Street culture has undoubtedly become one of the biggest influences in our modern developing society. Add the music, art & clothing that come along with it and you get a world where no rules apply but yet still remain orderly & effective in their own right. The whole world is in it and we are all connected through it. How you relate or translate street culture is purely up to you, your own definition of freedom. And with that said, we at HYPE had an exclusive interview with Tim Hoad, who is the well-known owner of the prominent/popular London street wear label King Apparel, which included discussions on how King Apparel started out, what type of challenges were faced and his thoughts on the comparisons between street fashion & high-end fashion. King Apparel has been leading the UK street wear scene for a while now and is truly a veteran in the game.
We started in 2003. Established by myself and current business partner & friend Paul Linton. I was snowboarding professionally and had been developing clothing for my sponsors and Paul had been graphic designing. We came together to form a brand that represented all that was good about the UK & street wear subculture that only existed at the time on the underground scene.
What kind of challenges did you face throughout the building process of creating the brand?
Dude I could write an essay on this kind of stuff! No money/cash flow problems/no social life/ people not paying /sketchy suppliers/trying to find an investor when we sold a ton of stuff but couldn’t afford to make it. Lots of issues but the key thing is that when you have unwavering faith & determination to make your thing work, you find a way to overcome these obstacles. It’s a learning process and still is today. I’m never satisfied with where we are at and the challenges & haters are always a motivation.
The brand has been worn by well-known artists & prominent individuals. Are there certain people that help push King Apparel in terms of marketing purposes?
There are yes, and they are always chosen by us or seem to pick it up of their own accord. The UK artists such as PLAN B and Wretch 32 are obvious names but more recently the likes of Drake and Swizz Beatz have been wearing it without our input so we must be doing something right.
We’ve been around 11 years; we were pretty much at the forefront of street wear as we know it, not only in the UK but globally. We blew up the use of 5950 new eras outside sports licenses, we were the first people to bring Starter black label hats outside of the US and with that legacy and history we have our own place to stand toe to toe with the big US boys – Crooks, The Hundreds, 10 deep etc. We stand today as the only UK brand on a level with what comes out of the US.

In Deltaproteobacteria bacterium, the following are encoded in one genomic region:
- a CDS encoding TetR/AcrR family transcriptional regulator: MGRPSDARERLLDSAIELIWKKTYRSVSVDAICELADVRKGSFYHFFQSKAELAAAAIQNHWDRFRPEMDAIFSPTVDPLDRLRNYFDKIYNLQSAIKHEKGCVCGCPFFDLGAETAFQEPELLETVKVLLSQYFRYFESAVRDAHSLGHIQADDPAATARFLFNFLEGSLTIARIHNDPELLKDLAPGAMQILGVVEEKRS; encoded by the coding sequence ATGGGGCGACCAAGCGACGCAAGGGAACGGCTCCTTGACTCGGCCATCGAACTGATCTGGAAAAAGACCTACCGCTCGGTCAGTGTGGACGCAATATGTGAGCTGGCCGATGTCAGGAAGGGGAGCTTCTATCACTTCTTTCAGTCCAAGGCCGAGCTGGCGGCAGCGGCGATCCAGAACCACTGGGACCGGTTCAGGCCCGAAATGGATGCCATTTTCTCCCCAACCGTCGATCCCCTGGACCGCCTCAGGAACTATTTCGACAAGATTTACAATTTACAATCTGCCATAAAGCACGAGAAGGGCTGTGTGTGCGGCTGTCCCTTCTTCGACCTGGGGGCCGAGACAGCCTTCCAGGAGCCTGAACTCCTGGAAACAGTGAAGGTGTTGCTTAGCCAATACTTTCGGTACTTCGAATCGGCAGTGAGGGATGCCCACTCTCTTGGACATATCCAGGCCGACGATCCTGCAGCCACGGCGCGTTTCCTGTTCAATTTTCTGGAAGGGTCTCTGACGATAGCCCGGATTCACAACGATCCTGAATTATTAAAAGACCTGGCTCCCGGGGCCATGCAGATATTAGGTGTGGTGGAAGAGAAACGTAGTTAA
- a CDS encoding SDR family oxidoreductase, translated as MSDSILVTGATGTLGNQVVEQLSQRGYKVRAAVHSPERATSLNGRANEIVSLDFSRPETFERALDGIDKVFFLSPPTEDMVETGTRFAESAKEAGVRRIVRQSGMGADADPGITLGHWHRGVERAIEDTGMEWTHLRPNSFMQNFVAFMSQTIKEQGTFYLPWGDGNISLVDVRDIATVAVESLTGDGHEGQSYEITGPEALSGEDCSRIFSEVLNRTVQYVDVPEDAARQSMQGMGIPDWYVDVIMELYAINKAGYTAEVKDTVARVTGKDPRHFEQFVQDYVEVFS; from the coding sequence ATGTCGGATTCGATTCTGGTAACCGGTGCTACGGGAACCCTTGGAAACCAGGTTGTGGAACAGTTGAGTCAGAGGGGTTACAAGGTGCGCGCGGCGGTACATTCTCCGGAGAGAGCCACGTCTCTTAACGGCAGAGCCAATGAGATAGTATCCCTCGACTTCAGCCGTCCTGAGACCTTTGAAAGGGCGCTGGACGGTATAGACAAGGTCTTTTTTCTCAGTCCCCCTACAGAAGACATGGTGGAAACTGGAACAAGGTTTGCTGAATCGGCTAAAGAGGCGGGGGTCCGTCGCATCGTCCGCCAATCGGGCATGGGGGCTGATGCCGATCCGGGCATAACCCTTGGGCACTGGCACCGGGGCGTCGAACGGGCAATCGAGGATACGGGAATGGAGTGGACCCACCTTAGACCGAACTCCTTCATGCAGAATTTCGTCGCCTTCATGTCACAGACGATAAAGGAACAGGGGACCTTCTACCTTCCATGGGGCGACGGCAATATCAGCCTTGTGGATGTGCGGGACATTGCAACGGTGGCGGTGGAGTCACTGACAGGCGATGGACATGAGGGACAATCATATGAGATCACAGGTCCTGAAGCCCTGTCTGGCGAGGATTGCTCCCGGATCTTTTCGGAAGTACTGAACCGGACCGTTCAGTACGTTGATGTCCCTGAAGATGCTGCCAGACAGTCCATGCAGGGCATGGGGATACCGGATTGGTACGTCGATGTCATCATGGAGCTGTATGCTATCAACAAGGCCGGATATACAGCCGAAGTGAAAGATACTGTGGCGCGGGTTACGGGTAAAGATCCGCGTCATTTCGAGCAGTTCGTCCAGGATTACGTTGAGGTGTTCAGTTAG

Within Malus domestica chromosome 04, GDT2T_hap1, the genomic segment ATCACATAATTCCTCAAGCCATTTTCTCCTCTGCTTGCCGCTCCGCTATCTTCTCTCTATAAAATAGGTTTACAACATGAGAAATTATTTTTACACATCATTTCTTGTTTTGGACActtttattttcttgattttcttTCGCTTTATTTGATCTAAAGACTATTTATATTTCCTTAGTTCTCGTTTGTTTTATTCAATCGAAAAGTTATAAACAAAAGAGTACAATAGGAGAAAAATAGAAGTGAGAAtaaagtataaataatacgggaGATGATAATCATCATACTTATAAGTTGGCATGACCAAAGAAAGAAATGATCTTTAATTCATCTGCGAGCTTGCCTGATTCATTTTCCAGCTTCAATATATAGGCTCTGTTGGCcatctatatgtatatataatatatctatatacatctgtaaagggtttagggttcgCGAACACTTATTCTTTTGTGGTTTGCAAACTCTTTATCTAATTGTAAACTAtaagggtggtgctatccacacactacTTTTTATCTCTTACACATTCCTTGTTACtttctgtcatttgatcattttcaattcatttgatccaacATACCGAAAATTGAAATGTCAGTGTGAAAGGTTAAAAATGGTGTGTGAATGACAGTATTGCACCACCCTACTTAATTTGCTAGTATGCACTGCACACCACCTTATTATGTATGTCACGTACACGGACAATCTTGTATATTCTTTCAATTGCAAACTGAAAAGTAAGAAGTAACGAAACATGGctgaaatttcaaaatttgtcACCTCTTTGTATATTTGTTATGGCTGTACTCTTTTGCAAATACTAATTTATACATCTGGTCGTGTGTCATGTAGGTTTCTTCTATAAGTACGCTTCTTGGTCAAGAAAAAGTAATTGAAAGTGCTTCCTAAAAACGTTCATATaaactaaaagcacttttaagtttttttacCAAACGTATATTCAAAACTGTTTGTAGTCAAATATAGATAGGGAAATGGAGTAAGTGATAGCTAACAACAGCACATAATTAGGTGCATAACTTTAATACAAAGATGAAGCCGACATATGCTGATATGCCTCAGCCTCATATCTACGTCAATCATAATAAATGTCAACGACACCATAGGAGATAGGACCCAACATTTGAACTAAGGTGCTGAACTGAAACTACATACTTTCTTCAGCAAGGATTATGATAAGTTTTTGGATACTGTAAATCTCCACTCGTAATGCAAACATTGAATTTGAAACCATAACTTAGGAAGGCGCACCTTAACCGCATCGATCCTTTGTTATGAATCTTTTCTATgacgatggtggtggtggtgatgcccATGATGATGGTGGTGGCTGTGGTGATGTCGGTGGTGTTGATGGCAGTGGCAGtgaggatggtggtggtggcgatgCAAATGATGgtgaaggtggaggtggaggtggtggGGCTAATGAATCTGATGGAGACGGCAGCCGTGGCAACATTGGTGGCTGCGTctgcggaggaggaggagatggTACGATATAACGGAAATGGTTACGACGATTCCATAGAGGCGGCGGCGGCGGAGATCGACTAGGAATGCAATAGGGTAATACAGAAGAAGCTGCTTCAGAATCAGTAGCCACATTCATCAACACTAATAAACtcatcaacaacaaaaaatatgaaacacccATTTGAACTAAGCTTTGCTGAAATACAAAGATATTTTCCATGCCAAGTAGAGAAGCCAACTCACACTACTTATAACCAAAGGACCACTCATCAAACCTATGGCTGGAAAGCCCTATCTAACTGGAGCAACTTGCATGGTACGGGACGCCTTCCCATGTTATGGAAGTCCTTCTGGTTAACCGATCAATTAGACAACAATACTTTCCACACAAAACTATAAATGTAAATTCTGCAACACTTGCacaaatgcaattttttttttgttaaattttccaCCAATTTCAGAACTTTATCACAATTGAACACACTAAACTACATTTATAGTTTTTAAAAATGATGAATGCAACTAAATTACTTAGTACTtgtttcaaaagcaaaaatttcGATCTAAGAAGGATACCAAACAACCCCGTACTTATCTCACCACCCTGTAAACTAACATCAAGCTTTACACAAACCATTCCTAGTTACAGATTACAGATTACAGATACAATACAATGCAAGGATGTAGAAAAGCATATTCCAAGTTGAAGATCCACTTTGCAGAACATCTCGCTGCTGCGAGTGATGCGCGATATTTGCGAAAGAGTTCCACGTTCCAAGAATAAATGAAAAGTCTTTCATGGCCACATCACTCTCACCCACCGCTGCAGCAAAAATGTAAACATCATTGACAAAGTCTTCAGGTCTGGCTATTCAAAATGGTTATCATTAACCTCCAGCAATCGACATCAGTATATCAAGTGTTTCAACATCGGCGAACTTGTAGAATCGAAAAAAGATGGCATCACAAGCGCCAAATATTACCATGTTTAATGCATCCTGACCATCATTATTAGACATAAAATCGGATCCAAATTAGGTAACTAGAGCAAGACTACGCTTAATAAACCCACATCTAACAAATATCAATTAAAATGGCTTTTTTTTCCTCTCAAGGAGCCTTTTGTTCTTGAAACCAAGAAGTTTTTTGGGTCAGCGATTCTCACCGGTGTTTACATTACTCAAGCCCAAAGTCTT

The perceptions of street fashion brands seem to convey the street fashion scene as inferior when compared to the high-end fashion industry. What are your views on this thought and do you think street brands can finally be compared to high-end fashion brands on equal terms?
I think that high fashion has borrowed ideas and inspiration from street wear for years. It’s just that they have a commercial and mainstream platform of exposure so it seems like they are the innovators…that’s not strictly true. More recently, street wear brands have borrowed from high fashion – which is kinda lazy and clever at the same time. So now I think there is a lot of crossover and the leaders in both fields recognize and respect one another’s inputs and creativity. They are totally different but at the same time so similar. It’s an interesting time for street wear because I think street wear per se has lost its direction & identity due to the amount of rubbish being produced. The truly top notch brands are digging into their design and construction expertise to move into a more contemporary field, and I think this is where things are going.
Moving with trends but keeping your roots & identity. You cannot substitute quality either. It’s timeless.
What kind of threads does King Apparel create?
Our lines represent an evolved and clean aesthetic – contemporary cut and sew fashion, whilst still retaining a firm footing in our street wear roots.
According to you, what is the “must have” King Apparel piece?
This season the commute rain mac. Cut and sewn at its best with performance and sports influence.
Check out the website dude – this is the best way to see what we are doing. Plus you can buy all of our stuff and we ship anywhere in the world too – http://www.king-apparel.com
One word that best describes King Apparel?
[Laughs]Two words, London’s Finest.
Written By: Rudzani “@Roo_AT” Netshiheni